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PostPosted: Mon Jun 05, 2017 10:42 pm 
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Hi I am kind of still new to this whole sailing thing and need some help. I currently own a force 5 but am looking to upgrade to something bigger that I can take another person on easier. I am looking at getting a hobie but not sure if it's right for me. I typically sail by myself and am looking for something that is less work to set up and is not as tippy as the force five. It is always a pain to get it set up but once it is I have a lot of fun. I might have found a someone willing to sell a 1979 hobie 16 but need more information from actual hobie 16 sailers. I have only been sailing for about 1.5 summers so still pretty new about what will work for me if I get a new sailboat. I typically sail in 5-10mph winds depending on how rough the water is. The questions I have are below if people could provide feedback that would be great.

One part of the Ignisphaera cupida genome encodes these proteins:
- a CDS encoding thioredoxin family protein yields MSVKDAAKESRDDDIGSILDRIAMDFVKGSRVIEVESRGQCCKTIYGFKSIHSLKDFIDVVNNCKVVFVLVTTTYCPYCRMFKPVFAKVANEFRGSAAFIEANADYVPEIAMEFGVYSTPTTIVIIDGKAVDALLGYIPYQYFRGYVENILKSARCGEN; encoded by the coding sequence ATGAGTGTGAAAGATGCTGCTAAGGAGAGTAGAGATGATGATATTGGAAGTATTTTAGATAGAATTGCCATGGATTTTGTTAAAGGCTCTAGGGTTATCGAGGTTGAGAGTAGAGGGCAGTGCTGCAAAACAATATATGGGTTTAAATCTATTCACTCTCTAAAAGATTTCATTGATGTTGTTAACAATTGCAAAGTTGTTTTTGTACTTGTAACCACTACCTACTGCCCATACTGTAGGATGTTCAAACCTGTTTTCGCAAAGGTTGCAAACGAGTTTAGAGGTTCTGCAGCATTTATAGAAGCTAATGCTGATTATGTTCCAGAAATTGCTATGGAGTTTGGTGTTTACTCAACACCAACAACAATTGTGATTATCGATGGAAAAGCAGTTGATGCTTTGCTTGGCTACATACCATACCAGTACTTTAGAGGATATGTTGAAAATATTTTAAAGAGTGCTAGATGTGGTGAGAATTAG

1. Is the hobie 16 easily to sail by one person?
2. Is the rigging easy to set up? I plan on leaving it on the beach all summer so I wouldn't have to take the mast and rudders off each time. I don't want the set up to bs as much of a hassle as the force five is.
3. Can a float be installed on mask so it is easier to right if tipped? Can you right the hobie 16 with just one person?
4. Do they tip easily or are they pretty sturdy?
5. Does the sailboat need to be stored inside during the winter or just the trampoline taken off?We can get a lot of snow where I live.
6. If the trampoline is ruined on the one I'm thinking about getting is it better to just get a new trampoline or walk away from it completely since it's a 1979.


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PostPosted: Tue Jun 06, 2017 10:13 am 
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Hey there and welcome to the forum. It would help to know a few things such as your weight, age, physical condition, waters that you sail in, etc, but here is my best attempt to answer some of your questions for you.